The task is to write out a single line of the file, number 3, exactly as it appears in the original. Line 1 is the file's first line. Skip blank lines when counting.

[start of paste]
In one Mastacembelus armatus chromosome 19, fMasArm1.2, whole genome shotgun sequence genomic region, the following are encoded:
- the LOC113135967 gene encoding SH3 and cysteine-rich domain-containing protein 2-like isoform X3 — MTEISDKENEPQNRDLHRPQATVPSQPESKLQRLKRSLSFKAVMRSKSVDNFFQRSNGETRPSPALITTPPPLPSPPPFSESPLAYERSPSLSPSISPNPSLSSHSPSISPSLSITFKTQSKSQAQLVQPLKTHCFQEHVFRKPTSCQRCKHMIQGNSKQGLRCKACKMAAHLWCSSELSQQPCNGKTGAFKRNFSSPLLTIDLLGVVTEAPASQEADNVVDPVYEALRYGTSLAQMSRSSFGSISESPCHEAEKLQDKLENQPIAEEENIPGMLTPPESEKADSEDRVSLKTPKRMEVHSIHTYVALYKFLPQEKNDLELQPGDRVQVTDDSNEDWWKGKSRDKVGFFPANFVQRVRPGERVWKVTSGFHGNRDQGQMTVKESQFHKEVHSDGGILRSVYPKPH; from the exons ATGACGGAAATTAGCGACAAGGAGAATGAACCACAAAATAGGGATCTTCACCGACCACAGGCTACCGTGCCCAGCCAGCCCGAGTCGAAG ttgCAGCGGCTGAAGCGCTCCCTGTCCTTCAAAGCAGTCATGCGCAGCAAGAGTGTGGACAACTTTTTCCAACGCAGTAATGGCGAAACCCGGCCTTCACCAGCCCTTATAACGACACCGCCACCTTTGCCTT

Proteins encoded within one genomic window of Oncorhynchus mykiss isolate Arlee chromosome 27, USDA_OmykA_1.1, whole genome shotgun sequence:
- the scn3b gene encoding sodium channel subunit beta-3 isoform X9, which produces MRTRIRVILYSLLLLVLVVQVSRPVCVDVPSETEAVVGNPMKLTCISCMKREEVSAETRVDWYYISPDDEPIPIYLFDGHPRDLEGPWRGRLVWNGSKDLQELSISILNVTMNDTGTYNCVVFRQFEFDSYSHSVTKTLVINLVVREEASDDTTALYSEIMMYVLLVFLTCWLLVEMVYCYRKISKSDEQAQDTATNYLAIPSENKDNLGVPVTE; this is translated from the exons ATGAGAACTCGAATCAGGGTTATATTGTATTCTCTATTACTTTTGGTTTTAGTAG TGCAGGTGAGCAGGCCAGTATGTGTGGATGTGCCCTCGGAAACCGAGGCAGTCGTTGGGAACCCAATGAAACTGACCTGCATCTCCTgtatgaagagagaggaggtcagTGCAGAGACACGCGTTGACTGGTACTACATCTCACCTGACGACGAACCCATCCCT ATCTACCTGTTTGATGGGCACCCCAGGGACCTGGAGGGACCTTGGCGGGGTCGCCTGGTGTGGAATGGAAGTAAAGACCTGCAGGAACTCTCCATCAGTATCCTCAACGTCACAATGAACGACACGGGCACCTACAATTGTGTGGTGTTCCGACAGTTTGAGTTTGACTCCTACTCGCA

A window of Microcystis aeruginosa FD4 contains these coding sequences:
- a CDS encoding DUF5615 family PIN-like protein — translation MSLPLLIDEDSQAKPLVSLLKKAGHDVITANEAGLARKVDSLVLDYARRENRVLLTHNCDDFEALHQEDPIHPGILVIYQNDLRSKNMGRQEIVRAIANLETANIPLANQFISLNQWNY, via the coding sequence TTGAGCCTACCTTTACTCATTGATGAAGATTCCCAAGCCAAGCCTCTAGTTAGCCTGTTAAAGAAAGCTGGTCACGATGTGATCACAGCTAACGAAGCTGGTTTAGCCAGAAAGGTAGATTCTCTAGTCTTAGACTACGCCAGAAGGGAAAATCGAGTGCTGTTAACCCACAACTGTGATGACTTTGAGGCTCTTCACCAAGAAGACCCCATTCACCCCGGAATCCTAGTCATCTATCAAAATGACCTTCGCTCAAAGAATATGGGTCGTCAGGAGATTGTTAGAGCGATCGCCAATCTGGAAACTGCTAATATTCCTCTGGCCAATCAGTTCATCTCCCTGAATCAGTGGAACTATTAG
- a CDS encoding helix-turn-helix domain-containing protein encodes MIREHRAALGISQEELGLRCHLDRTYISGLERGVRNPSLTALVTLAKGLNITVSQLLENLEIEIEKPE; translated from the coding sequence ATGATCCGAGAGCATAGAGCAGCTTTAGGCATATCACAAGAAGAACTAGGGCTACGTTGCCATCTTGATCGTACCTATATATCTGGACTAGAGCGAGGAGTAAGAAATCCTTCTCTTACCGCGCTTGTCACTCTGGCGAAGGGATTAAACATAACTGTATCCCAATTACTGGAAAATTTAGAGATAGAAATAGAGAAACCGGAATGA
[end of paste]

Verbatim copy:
Proteins encoded within one genomic window of Oncorhynchus mykiss isolate Arlee chromosome 27, USDA_OmykA_1.1, whole genome shotgun sequence: